In this tour of the collection, you’ll find five works by artists or featuring subjects who are envisioning peace, imagining new futures, and creating safe and just spaces. Explore them together with your family and friends and enjoy the suggested activities together. Then think about what you can do to help others and make your mark in the world.
This highlights tour accompanies The Obama Portraits exhibition. All featured works are on view at the museum during the exhibition.
Shepard Fairey’s Barack Obama “Hope” Poster (2008)
On view in Gallery 285
This iconic image of Barack Obama was designed as a poster for his 2008 presidential election campaign. How do Obama’s pose and facial expression suggest the idea of hope? The artist who made this, Shepard Fairey, is a graphic designer. He transformed the original photo of Obama taken by photographer Mannie Garcia into a stenciled image using flat areas of red, white, and blue, the colors of the American flag.
If you could make a poster of yourself or a friend in a style inspired by Shepard Fairey’s “Hope” poster, what word would you use? How would you pose? Create your own free digital poster using your phone camera or computer at obamapostermaker.com.
Amanda Williams’s Color(ed) Theory: Flamin’ Red Hots (2014–15)
On view in Gallery 285
This photograph by Amanda Williams comes from a project titled Color(ed) Theory that she created in the Englewood neighborhood of Chicago. The artist worked with community members to paint abandoned houses that were set to be demolished using colors associated with products marketed to the black community. The house in this photograph was painted bright red-orange, the color of a processed snack food. As the artist has noted, processed snacks are often the sort of food you can find most in food deserts, areas of the city where there are no grocery stores in which healthy food choices are available.
After the buildings were demolished, Williams returned to the sites to discuss how the buildings’ absence felt and what could take their place. Picture this site without the building. Describe what you imagine could be created here to make a positive change for this neighborhood. Share your thoughts with your family and friends.
Yoko Ono’s Mended Petal (2016)
On view in Pritzker Garden
Yoko Ono is an artist, musician, and peace activist, and many of her artworks are meant to bring awareness to the need for peace and healing in the world. This sculpture is the shape of a lotus petal, a flower that symbolizes hope and rebirth. Ono has said, “I see the lotus as a universal symbol of peace and embodiment of all of our greatest hopes and aspirations.” Look for the raised lines on this sculpture, the visible signs of mending called out in the title of this artwork. What do you think needs to be mended in the world today? How would you help to repair it?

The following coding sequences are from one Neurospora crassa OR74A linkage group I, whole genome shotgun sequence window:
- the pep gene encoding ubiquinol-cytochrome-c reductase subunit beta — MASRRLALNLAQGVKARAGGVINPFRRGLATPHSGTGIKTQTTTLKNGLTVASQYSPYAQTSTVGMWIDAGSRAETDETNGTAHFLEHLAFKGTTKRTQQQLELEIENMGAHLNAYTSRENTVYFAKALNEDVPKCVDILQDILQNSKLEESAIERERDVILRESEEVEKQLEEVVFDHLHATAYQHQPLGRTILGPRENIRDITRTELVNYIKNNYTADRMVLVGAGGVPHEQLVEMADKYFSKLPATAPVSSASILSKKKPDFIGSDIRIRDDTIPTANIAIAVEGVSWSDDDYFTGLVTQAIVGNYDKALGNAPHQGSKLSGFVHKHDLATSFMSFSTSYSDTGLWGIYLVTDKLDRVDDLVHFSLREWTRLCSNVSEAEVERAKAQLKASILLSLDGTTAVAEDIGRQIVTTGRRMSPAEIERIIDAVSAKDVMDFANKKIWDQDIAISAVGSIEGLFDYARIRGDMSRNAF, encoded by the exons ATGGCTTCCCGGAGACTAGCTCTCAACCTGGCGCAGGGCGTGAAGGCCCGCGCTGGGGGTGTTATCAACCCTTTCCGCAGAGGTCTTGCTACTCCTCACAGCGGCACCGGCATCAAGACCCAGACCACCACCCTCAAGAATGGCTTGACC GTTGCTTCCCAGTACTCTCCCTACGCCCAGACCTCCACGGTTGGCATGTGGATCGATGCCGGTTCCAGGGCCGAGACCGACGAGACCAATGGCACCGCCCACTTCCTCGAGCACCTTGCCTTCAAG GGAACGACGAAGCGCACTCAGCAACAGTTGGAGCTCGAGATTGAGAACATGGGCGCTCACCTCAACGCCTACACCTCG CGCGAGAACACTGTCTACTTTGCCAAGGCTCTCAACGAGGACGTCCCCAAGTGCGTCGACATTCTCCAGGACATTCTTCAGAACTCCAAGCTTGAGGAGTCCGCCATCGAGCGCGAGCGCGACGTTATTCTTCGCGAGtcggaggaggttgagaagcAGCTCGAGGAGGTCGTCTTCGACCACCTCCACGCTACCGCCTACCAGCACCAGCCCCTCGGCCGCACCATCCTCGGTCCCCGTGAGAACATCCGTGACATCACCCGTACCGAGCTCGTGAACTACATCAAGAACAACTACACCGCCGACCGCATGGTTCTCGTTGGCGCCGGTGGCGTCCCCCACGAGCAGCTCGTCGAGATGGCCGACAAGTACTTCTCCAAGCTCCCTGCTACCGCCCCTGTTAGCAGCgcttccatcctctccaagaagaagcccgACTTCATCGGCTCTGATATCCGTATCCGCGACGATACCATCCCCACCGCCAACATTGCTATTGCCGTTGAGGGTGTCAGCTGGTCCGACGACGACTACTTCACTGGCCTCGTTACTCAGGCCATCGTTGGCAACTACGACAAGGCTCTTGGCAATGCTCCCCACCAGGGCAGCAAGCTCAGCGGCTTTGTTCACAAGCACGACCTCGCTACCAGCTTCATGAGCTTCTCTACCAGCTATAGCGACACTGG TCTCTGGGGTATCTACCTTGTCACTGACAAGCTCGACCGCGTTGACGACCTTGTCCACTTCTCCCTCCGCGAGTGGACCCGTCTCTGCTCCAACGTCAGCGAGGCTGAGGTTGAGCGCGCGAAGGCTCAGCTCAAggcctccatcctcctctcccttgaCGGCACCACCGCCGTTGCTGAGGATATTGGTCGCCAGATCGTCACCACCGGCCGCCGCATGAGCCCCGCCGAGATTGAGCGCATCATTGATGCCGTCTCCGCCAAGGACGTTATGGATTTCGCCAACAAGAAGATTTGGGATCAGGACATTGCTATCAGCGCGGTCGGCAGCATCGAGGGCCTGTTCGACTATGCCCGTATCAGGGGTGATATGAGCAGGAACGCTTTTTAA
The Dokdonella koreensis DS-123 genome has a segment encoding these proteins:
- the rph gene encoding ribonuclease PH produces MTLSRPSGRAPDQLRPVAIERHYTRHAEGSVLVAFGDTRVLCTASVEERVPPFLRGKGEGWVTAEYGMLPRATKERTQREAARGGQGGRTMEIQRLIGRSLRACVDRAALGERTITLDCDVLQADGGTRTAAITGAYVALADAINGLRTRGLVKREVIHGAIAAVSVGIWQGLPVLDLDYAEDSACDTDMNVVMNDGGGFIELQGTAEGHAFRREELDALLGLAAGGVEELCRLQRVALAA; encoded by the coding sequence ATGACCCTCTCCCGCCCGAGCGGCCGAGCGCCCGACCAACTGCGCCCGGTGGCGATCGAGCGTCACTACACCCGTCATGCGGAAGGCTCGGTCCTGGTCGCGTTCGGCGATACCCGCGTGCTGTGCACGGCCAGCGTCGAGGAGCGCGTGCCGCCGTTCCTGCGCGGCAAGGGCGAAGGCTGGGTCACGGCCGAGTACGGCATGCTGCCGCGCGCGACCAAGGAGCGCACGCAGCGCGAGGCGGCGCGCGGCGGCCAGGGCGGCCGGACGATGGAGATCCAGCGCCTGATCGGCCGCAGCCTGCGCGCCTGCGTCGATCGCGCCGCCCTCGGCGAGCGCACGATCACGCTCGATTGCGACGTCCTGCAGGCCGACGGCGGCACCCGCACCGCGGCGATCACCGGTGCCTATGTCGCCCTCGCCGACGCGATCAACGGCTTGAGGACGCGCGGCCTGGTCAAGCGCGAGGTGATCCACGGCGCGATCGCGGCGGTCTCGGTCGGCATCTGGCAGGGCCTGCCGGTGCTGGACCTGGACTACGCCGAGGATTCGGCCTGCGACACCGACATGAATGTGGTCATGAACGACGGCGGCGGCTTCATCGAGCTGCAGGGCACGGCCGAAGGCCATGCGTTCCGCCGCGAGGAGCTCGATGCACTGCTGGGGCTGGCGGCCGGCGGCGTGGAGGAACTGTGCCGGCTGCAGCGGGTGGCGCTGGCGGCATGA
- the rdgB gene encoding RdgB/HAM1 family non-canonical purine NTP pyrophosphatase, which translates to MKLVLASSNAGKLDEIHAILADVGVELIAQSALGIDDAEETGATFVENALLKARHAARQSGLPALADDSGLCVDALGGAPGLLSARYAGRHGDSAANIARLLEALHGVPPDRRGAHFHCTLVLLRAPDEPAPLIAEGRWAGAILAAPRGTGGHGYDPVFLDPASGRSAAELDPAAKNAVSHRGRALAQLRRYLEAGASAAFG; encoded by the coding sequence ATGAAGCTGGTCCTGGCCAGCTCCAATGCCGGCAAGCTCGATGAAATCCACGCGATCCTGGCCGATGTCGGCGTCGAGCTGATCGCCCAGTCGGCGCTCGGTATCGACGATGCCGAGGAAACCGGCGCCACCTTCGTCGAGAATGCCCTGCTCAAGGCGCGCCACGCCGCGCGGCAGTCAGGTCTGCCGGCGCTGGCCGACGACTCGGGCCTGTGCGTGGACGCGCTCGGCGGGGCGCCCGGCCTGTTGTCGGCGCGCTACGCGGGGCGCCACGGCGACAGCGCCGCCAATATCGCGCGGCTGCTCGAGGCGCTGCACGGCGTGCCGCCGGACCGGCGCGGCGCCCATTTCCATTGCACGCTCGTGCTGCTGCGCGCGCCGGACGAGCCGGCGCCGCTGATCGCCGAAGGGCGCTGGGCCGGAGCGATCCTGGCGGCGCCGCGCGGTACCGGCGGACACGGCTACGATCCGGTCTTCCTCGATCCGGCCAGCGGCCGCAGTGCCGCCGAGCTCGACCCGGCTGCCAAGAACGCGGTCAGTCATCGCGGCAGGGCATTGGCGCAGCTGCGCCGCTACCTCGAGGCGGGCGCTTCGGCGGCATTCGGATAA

Use your body to copy the shape of this sculpture. Stand tall, raise your arms, and put your hands together. Feel the healing energy flow upward through your legs and body and then up your arms to the sky.
You can find Skylanding, the companion piece to Mended Petal, in Jackson Park on the South Side of Chicago.
Elizabeth Catlett’s Sharecropper (1952)
On view in Gallery 263
Elizabeth Catlett’s portrait is a powerful image of an everyday hero. Notice how we are looking up at her face, while she has her eyes set on the distant horizon. Her wide-brimmed hat shields her from the sun, and her simple jacket is fastened with a safety pin. Catlett said that she wanted to “present black people in their beauty and dignity.” What else do you think she wanted us to know about this woman?
Catlett used printmaking, an inexpensive way to make and share large numbers of her activism-inspired images. This work is a linocut, a type of print made using linoleum, which Catlett chose because it was cheaper than other materials and because it produced distinct forms and lines. Look at all the shapes and textures that make up the woman and the background. See if you and your family members can describe all the different kinds of lines the artist used.
Bisa Butler’s The Safety Patrol (2018)
On view in Gallery 215
Bisa Butler creates works of art by layering and sewing together carefully chosen pieces of brightly colored and patterned fabric, her stitching both holding the pieces together and adding decorative designs. In this quilt, she depicted a group of children clustered closely together. Butler included many small details that tell us something about their identities and relationships to one another.
Pose like the boy in the center of the artwork—stand tall, look straight ahead, and raise your arms to your sides. How does that stance make you feel? What role does the boy play for this group of children? Look for clues in what he is wearing that emphasize his role in keeping others safe. Each person in your family can imagine they are one of the children in this artwork. What would that child be saying? Make up a story together that tells what is happening here.